Stories about Sub-Saharan Africa from April, 2017
"I even love the Ooni of Ife more after the snub meted out to him by the uppity head of a tiny chiefdom. Oba Akiolu of Lagos played himself."
Cries of indignation rang out all over Nigeria after a CNN journalist put the country's information minister in a tight spot with a provocative question about a popular dish.
In Assefa’s death, one may find the sadness of exile, something which is both deeply personal and political.
It began with a video of Liban Adam drinking a giant bowl of camel’s milk and ended in a one-month $80,000 fundraiser.
The Internet is back on in English-speaking Cameroon, while social media has been shut down in Kashmir. Journalists in Maldives mourn the stabbing death of a blogger.
Spend time with someone from a different country or who speaks a different language, and you'll soon realize you have more in common than you first thought.
Feyisa Lelisa and Kenenisa Bekele, two of the world's greatest marathon runners, are both from the same ethnic group. But that is where the similarities stop.
Ethiopia's Human Rights Commission Admits Protesters Were Killed, but Shifts Blame Away From Government
“God Save Us from Subservient Human Right Commission that intimidates the public”
While the whole of East Africa has been hit with a serious food crisis due to extreme weather, Burundi's political volatility has made the situation worse.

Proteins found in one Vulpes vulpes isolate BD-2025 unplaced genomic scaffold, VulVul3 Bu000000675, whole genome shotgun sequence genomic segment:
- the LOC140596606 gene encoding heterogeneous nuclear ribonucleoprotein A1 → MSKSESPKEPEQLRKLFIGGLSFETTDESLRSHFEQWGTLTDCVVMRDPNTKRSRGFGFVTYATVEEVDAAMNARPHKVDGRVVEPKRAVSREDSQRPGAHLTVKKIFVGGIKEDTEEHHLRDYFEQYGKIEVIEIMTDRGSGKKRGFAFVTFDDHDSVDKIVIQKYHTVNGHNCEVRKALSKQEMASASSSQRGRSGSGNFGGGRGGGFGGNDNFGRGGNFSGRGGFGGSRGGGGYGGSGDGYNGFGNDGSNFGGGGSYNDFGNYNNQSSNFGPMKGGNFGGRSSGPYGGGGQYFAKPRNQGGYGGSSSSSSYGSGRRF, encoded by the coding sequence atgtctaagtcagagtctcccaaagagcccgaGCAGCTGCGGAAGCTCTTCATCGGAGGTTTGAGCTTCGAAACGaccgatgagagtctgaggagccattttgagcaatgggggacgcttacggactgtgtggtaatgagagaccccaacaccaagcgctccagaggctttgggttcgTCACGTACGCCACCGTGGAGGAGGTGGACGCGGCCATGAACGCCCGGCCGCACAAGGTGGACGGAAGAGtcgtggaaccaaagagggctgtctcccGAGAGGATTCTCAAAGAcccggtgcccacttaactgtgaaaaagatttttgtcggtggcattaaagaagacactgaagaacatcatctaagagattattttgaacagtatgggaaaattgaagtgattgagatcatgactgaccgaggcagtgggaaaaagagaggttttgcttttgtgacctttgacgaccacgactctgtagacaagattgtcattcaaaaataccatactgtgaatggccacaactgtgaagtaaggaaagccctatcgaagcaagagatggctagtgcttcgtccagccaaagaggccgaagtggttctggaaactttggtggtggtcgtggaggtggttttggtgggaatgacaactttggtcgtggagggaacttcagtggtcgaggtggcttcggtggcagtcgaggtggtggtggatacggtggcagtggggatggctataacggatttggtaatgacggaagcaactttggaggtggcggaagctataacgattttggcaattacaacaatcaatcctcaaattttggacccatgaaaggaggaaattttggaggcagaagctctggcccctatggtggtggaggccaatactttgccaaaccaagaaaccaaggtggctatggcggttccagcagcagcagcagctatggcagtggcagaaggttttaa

The Missing Maps project combines the work of volunteers contributing remotely, on-the-ground community leaders, and humanitarian organizations.
Nyanzi's story has become a rallying opportunity for Ugandans who oppose the Musveni government.
Twelve tips for free software localization for minoritized and indigenous languages.
They blasted the country's president, historical and present-day inequality, and the rating agencies themselves after S&P Global Ratings and Fitch downgraded South Africa.
The 1st Quarter Social Media Index report for 2017, released by the non-profit organisation Penplusbytes, surveys the use of social media by newspapers, TV stations and radio stations.
"If the students follow these rules, it is because they don’t have the balls to assert their human rights, and they deserve the university where they study".
"...most migrants wish to forget and move forward with their lives and therefore tend not to share their experience with peers who are still back home."
"...I would just like to spare a thought for all the families who know that they paid a price in spilled blood for the country..."
Fact-checkers around the world have declared April 2 as a day dedicated to verification and truth. Are you with them?